Today, the medical knowledge of the data is very extensive on the symptoms of patients with various diseases and the ways to help them with the diagnosis of these diseases. Analyzing and considering all the engaged factors by one person are usually difficult. Thus, the need for an automated system to help discover the rules and patterns and predict future events is fully felt. Data mining, as the provider of this automated system, helps many medical advances, especially in the field of diagnosis of various diseases and obtaining useful relations among factors available in the data (Chou et al. 2004).

Kirshners et al. (2012) used a data set including 819 samples (24 positive and 795 negative samples) and 31 features and three algorithms CN2 Rules and C4.5 and Naive Bayes to diagnose stomach cancer. The results showed that sex and protein HER-1, are important factors in the diagnosis and classification of gastric cancer. Experimental results showed the average sensitivity >50 and 86–100 % at most, at the same time—having classification accuracy and specificity close to 65–70 %. Silvera et al. (2014) used classification tree analysis to analyze data from a population-based case–control study (1095 cases, 687 controls) conducted in Connecticut, New Jersey, and Western Washington State. Frequency of reported gastroesophageal reflux disease symptoms was the most important risk stratification factor for esophageal adenocarcinoma, gastric cardia, and noncardia gastric, with dietary factors (esophageal adenocarcinoma, noncardia gastric), smoking (esophageal adenocarcinoma, gastric cardia), wine intake (gastric cardia, noncardia gastric), age (noncardia gastric), and income (noncardia gastric) appearing to modify the risk of these cancer sites. For esophageal squamous cell carcinoma, smoking was the most important risk stratification factor, with gastroesophageal reflux disease, income, race, noncitrus fruit, and energy intakes further modifying risk. Wang et al. (2012) used hierarchical clustering on 14 available clinical factors from three categories, i.e., the clinical background, immunohistochemistry data, and the caner’s stage information. The results showed that that two clinical factors, Her-1 and gender, can clearly characterize and differentiate these three groups.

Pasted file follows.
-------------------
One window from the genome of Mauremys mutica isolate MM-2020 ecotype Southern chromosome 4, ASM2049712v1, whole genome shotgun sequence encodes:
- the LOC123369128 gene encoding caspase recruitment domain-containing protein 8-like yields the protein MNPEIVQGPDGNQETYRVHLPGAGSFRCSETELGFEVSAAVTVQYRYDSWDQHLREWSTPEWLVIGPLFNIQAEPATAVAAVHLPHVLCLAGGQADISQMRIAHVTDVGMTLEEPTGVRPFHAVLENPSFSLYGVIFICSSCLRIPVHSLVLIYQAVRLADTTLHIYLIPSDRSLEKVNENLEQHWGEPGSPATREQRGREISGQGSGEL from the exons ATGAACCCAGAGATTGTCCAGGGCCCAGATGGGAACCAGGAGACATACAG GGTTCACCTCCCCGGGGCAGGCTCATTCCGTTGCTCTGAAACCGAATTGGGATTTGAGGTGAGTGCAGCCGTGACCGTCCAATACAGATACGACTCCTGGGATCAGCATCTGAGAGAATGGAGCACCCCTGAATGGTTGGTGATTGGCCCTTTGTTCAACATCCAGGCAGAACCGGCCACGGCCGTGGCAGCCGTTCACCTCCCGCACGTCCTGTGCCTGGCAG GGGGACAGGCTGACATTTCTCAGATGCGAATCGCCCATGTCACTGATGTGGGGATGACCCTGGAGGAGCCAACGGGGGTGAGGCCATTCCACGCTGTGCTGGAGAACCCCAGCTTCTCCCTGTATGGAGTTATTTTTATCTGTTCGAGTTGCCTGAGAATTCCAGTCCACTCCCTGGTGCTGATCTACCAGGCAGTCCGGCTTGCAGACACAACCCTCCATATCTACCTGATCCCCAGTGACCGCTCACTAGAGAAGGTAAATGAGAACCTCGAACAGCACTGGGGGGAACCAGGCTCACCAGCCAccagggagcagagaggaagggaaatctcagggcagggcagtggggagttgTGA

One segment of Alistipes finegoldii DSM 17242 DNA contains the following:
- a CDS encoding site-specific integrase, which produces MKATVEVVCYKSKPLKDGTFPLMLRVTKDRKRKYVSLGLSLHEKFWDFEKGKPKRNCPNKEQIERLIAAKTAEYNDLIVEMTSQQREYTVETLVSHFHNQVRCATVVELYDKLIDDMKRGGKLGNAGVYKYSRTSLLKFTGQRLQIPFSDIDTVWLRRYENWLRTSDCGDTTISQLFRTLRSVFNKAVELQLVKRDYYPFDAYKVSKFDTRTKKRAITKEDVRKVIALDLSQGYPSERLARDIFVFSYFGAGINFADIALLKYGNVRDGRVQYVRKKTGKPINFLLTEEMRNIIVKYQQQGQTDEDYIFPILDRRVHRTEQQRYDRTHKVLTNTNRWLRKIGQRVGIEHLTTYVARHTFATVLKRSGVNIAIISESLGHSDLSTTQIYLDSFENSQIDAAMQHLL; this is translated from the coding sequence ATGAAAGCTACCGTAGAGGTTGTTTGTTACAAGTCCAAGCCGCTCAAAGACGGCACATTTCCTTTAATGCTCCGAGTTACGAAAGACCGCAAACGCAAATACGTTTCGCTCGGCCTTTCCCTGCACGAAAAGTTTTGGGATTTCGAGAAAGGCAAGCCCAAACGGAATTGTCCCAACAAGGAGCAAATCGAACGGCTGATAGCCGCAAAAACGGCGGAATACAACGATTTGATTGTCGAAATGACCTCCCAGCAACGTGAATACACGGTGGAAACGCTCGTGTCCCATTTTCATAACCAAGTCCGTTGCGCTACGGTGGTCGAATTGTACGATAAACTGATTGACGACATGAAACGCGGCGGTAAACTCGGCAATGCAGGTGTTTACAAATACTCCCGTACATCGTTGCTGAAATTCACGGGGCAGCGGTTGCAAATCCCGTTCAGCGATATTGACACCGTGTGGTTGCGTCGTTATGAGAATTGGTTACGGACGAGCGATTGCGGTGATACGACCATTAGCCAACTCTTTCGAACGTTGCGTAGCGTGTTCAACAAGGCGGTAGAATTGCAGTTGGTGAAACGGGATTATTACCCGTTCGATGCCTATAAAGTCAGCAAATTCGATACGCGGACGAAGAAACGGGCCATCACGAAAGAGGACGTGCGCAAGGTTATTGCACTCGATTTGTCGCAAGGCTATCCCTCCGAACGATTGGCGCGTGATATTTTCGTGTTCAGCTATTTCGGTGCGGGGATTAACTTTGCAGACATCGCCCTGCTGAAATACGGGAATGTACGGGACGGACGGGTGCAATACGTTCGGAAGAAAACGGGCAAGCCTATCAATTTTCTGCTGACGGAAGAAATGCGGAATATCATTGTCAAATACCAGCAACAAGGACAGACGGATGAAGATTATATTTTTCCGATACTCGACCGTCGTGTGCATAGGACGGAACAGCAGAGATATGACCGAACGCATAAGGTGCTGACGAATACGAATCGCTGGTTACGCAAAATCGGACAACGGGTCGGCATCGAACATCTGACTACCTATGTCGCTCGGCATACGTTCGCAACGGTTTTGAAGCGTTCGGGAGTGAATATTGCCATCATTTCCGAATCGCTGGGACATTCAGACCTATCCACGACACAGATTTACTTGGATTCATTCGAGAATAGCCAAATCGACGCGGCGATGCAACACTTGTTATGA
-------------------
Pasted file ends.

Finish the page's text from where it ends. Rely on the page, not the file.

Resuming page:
In classifying and clustering somehow these methods derive patterns from the data set. For example, in the clustering, a pattern of similarity is defined and assessed. But the main focus is on discovering the hidden factors and influencing factors in this dangerous disease by the help of discovering the association rules that no research evidence has been carried out in this regard. Most conducted researches that use discovery of association rules are applied for data collection of other cancers.